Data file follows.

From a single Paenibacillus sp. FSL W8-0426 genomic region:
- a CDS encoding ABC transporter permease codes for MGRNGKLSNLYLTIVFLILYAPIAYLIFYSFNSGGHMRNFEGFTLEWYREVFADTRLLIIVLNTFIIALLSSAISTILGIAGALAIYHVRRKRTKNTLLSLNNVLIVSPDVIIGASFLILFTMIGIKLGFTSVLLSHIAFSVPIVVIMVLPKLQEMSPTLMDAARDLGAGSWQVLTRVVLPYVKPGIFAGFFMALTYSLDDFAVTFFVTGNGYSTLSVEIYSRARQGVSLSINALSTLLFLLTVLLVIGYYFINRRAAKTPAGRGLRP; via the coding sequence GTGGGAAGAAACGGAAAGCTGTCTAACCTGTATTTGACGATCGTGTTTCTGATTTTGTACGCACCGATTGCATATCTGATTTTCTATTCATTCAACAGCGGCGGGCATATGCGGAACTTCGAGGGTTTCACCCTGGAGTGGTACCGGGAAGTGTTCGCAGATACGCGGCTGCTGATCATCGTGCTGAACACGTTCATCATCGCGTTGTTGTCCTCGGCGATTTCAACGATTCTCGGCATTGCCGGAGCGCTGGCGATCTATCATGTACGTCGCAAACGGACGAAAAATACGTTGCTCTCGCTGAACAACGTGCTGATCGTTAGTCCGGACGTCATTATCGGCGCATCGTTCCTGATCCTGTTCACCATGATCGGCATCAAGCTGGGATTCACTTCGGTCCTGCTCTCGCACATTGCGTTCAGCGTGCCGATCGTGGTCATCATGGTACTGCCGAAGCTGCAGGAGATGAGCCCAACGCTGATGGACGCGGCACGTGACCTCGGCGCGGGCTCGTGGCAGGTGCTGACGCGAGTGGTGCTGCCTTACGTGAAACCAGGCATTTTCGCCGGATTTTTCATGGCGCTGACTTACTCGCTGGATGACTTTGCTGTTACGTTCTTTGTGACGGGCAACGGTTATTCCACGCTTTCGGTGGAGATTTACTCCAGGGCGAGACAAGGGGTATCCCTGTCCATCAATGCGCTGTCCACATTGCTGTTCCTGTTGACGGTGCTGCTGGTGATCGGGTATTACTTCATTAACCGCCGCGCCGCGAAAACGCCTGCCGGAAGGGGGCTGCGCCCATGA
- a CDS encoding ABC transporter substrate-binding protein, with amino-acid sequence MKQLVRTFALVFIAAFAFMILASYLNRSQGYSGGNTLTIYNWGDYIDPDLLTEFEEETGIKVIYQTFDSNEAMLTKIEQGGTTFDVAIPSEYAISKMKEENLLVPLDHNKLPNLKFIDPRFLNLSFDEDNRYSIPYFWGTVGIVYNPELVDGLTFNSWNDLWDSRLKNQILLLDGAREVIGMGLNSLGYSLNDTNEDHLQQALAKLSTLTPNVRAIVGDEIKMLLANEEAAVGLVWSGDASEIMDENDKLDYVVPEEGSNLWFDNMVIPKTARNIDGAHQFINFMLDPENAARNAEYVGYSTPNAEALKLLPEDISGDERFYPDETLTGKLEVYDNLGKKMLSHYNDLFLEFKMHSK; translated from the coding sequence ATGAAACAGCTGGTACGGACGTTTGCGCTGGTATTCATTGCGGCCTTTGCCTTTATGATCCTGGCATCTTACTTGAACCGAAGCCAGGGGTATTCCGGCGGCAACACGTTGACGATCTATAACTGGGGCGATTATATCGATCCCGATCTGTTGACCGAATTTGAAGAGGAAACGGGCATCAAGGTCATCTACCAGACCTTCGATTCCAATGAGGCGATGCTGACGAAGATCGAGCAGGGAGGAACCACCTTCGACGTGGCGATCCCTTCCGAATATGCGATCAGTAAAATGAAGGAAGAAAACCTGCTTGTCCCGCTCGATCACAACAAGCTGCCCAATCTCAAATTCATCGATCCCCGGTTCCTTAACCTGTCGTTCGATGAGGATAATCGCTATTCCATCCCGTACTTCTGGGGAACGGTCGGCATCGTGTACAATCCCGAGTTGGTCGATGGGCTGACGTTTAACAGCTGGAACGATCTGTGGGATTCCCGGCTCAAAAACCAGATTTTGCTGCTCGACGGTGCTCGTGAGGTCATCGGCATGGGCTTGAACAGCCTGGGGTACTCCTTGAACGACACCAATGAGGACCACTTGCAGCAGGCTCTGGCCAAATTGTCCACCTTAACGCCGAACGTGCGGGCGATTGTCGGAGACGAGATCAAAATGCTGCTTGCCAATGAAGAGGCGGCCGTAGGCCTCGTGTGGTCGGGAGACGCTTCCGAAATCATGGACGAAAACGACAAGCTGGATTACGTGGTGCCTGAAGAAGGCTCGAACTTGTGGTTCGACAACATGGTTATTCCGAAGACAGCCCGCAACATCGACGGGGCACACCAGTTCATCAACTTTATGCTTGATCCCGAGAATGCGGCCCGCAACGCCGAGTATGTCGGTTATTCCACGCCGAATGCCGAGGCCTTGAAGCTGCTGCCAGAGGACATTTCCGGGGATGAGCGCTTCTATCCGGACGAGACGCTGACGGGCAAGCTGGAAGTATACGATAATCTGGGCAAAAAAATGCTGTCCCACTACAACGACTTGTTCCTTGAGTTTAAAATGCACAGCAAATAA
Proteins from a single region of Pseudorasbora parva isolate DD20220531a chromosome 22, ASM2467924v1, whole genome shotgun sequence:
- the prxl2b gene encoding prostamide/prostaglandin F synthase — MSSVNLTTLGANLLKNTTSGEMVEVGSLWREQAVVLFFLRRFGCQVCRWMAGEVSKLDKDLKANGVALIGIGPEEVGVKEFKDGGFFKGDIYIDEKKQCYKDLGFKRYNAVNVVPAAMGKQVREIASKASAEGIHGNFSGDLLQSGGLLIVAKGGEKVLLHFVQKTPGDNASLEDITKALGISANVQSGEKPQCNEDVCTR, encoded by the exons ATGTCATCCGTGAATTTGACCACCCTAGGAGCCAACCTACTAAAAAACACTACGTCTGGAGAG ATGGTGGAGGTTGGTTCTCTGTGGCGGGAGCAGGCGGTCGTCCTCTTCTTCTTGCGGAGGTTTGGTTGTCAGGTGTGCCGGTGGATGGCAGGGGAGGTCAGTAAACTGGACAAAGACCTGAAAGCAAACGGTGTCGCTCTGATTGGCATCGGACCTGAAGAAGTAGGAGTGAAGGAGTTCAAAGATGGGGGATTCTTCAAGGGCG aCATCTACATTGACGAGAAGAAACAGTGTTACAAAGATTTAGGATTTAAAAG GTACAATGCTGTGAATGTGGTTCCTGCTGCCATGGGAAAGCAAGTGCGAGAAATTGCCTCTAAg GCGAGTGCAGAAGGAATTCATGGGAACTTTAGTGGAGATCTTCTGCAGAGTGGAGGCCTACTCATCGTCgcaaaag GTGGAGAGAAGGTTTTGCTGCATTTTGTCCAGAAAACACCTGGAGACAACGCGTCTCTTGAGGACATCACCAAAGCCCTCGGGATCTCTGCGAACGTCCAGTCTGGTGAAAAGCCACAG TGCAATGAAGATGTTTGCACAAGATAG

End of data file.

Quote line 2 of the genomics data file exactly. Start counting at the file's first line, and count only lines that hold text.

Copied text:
- a CDS encoding ABC transporter permease codes for MGRNGKLSNLYLTIVFLILYAPIAYLIFYSFNSGGHMRNFEGFTLEWYREVFADTRLLIIVLNTFIIALLSSAISTILGIAGALAIYHVRRKRTKNTLLSLNNVLIVSPDVIIGASFLILFTMIGIKLGFTSVLLSHIAFSVPIVVIMVLPKLQEMSPTLMDAARDLGAGSWQVLTRVVLPYVKPGIFAGFFMALTYSLDDFAVTFFVTGNGYSTLSVEIYSRARQGVSLSINALSTLLFLLTVLLVIGYYFINRRAAKTPAGRGLRP; via the coding sequence GTGGGAAGAAACGGAAAGCTGTCTAACCTGTATTTGACGATCGTGTTTCTGATTTTGTACGCACCGATTGCATATCTGATTTTCTATTCATTCAACAGCGGCGGGCATATGCGGAACTTCGAGGGTTTCACCCTGGAGTGGTACCGGGAAGTGTTCGCAGATACGCGGCTGCTGATCATCGTGCTGAACACGTTCATCATCGCGTTGTTGTCCTCGGCGATTTCAACGATTCTCGGCATTGCCGGAGCGCTGGCGATCTATCATGTACGTCGCAAACGGACGAAAAATACGTTGCTCTCGCTGAACAACGTGCTGATCGTTAGTCCGGACGTCATTATCGGCGCATCGTTCCTGATCCTGTTCACCATGATCGGCATCAAGCTGGGATTCACTTCGGTCCTGCTCTCGCACATTGCGTTCAGCGTGCCGATCGTGGTCATCATGGTACTGCCGAAGCTGCAGGAGATGAGCCCAACGCTGATGGACGCGGCACGTGACCTCGGCGCGGGCTCGTGGCAGGTGCTGACGCGAGTGGTGCTGCCTTACGTGAAACCAGGCATTTTCGCCGGATTTTTCATGGCGCTGACTTACTCGCTGGATGACTTTGCTGTTACGTTCTTTGTGACGGGCAACGGTTATTCCACGCTTTCGGTGGAGATTTACTCCAGGGCGAGACAAGGGGTATCCCTGTCCATCAATGCGCTGTCCACATTGCTGTTCCTGTTGACGGTGCTGCTGGTGATCGGGTATTACTTCATTAACCGCCGCGCCGCGAAAACGCCTGCCGGAAGGGGGCTGCGCCCATGA